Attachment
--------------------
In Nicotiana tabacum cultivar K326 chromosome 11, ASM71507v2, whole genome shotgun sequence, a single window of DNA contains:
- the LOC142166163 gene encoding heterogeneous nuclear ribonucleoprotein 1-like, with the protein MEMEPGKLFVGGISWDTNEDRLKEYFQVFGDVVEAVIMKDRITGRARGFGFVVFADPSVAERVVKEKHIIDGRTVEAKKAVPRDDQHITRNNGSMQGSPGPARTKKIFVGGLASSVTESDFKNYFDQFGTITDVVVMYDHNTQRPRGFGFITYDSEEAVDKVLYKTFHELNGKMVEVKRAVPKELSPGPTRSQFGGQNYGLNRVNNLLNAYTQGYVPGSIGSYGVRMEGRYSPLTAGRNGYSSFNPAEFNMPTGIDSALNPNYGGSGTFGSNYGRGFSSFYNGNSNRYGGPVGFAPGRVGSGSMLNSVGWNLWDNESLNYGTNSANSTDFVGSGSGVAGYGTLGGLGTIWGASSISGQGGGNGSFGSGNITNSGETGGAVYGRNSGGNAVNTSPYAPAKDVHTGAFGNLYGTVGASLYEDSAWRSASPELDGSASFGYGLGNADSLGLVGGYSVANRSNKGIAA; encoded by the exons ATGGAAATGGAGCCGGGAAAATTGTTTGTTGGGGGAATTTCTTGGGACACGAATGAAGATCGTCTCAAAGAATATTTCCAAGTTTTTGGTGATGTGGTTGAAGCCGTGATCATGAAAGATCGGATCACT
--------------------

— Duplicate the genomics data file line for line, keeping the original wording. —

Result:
In Nicotiana tabacum cultivar K326 chromosome 11, ASM71507v2, whole genome shotgun sequence, a single window of DNA contains:
- the LOC142166163 gene encoding heterogeneous nuclear ribonucleoprotein 1-like, with the protein MEMEPGKLFVGGISWDTNEDRLKEYFQVFGDVVEAVIMKDRITGRARGFGFVVFADPSVAERVVKEKHIIDGRTVEAKKAVPRDDQHITRNNGSMQGSPGPARTKKIFVGGLASSVTESDFKNYFDQFGTITDVVVMYDHNTQRPRGFGFITYDSEEAVDKVLYKTFHELNGKMVEVKRAVPKELSPGPTRSQFGGQNYGLNRVNNLLNAYTQGYVPGSIGSYGVRMEGRYSPLTAGRNGYSSFNPAEFNMPTGIDSALNPNYGGSGTFGSNYGRGFSSFYNGNSNRYGGPVGFAPGRVGSGSMLNSVGWNLWDNESLNYGTNSANSTDFVGSGSGVAGYGTLGGLGTIWGASSISGQGGGNGSFGSGNITNSGETGGAVYGRNSGGNAVNTSPYAPAKDVHTGAFGNLYGTVGASLYEDSAWRSASPELDGSASFGYGLGNADSLGLVGGYSVANRSNKGIAA; encoded by the exons ATGGAAATGGAGCCGGGAAAATTGTTTGTTGGGGGAATTTCTTGGGACACGAATGAAGATCGTCTCAAAGAATATTTCCAAGTTTTTGGTGATGTGGTTGAAGCCGTGATCATGAAAGATCGGATCACT